11. The Spirit Level: Kate Pickett and Richard Wilkinson
  12. Doughnut Economics: Kate Raworth
  13. Small is Beautiful: E.F. Schumacher
  14. Local Dollars Local Sense – Michael Shuman
  15. How to Thrive in the Next Economy: John Thackara

Guest blog by Henry Leveson-Gower and Teresa Linzer (Promoting Economic Pluralism)

Post the Crash, we seemed set for economic revolution. 10 years later and here we are – still waiting, entangled in an economic system that is just as addicted to GDP growth as it was 10 years ago. So, how best to bring about the long overdue revolution? What ways are there to contribute to shifting and opening up the narrow systemic focus, from mere growth for its own sake to sustainability, wellbeing and genuine prosperity?

At Promoting Economic Pluralism, we think that part of the answer is changing economics education. The language of economics is the language of power and many students are required to learn it both in economics departments and as part of interdisciplinary masters. At the moment it is generally taught as if there was only one way of thinking about economics and that certainly involves endless growth.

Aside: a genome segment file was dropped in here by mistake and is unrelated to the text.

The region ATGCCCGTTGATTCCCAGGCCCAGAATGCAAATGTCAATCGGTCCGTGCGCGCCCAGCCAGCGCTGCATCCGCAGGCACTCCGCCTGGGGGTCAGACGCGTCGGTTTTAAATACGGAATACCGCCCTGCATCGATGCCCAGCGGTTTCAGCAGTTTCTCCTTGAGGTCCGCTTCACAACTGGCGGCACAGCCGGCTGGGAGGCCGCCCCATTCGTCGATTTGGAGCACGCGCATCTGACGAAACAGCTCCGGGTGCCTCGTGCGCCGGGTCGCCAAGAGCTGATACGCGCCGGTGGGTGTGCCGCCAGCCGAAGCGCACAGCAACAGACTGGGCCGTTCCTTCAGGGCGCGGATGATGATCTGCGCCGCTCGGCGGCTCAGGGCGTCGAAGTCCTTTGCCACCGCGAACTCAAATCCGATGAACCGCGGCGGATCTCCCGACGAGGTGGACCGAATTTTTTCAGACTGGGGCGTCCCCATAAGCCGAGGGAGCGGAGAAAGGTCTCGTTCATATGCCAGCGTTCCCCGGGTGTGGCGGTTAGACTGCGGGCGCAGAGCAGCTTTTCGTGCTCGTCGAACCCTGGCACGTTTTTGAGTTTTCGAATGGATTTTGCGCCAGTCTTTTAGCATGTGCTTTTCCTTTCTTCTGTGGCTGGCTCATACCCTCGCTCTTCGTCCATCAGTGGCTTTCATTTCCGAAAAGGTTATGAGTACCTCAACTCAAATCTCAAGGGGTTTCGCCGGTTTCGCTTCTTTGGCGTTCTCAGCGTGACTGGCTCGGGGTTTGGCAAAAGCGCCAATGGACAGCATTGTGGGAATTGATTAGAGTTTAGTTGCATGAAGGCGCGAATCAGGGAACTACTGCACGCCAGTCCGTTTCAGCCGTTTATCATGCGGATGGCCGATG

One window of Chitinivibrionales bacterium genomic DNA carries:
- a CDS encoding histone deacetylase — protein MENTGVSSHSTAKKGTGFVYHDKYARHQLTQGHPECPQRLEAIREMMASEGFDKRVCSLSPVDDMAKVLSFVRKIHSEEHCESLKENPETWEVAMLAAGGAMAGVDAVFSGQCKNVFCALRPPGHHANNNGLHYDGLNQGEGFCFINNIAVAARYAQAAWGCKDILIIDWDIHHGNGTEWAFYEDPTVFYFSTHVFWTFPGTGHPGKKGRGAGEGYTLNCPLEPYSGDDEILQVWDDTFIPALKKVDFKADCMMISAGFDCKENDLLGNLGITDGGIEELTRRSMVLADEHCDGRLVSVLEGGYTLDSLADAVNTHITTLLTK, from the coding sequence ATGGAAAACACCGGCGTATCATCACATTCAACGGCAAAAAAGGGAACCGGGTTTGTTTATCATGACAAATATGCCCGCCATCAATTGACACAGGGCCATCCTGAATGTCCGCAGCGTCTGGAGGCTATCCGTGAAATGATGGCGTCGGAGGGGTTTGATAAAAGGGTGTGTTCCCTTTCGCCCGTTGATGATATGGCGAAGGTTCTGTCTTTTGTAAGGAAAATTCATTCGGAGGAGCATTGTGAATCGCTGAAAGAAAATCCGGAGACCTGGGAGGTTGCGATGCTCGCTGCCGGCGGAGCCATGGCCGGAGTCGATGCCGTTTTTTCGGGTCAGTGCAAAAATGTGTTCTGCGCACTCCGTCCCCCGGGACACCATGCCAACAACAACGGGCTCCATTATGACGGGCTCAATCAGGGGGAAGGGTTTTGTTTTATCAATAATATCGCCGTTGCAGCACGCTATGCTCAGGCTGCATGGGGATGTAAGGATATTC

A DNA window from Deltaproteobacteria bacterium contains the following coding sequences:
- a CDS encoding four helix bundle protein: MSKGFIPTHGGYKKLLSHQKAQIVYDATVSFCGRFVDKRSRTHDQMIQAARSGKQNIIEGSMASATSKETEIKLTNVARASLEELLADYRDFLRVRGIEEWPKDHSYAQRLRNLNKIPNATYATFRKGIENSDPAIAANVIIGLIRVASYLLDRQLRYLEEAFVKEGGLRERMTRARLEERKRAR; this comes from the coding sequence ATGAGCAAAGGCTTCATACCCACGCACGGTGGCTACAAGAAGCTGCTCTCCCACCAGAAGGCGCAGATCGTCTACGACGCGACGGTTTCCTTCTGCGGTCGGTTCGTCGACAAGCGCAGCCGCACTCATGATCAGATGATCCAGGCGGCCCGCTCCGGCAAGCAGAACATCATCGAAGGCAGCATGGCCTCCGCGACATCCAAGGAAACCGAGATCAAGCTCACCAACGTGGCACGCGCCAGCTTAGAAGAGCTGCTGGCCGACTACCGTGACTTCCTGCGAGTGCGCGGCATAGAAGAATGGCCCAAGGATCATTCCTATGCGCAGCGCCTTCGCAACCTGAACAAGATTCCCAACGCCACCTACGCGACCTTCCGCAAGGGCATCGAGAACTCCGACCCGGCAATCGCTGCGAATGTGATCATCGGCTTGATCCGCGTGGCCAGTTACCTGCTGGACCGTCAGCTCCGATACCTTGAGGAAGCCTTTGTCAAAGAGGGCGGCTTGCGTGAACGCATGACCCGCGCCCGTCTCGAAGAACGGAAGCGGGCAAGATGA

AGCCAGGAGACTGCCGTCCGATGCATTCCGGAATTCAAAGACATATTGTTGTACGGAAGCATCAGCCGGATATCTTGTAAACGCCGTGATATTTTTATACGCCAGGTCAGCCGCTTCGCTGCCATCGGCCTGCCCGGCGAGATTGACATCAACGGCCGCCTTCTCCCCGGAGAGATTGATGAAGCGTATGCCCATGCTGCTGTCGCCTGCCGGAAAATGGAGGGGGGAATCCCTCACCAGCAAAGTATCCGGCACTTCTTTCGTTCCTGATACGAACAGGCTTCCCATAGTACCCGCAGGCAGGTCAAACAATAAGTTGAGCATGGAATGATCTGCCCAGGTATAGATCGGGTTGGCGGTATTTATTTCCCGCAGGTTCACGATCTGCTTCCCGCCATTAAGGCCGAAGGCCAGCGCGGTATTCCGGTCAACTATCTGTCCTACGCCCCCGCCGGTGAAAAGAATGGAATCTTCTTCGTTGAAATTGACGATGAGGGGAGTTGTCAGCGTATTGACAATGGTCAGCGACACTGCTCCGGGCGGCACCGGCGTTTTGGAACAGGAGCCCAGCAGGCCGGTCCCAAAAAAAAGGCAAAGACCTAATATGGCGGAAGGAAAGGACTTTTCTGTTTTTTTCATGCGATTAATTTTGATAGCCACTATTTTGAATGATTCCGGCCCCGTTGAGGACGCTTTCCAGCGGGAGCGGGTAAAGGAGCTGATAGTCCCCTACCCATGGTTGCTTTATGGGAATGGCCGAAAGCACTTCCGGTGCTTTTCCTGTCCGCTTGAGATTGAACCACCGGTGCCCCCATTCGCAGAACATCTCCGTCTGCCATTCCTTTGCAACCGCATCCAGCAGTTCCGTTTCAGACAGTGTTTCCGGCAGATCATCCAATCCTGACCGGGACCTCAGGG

However that is not true of all courses: some lecturers are more pluralist in how they teach economics. This means recognising that there is more than one way of thinking about the economy and encouraging critical reflection. These lecturers draw from a wide range of economic traditions such as ecological, institutional, complexity and post-Keynesian economics. Although this is often referred to as new economics, in fact its roots go back to the 1930s and further. There is a wealth of scholarship and literature, which is largely ignored by the mainstream.

This provides the space for the main economic theology of growth, self-interest, shareholder dominance etc to be challenged. It gives students tools to then question the policy and perspectives based on economic orthodoxy that they are likely to encounter later in work. It also provides ideas on which to base new innovative approaches to tackling the social and environmental challenges we face. Students are likely to come ideas of social enterprise, wellbeing, ecological limits and more, that mainstream economics would ignore.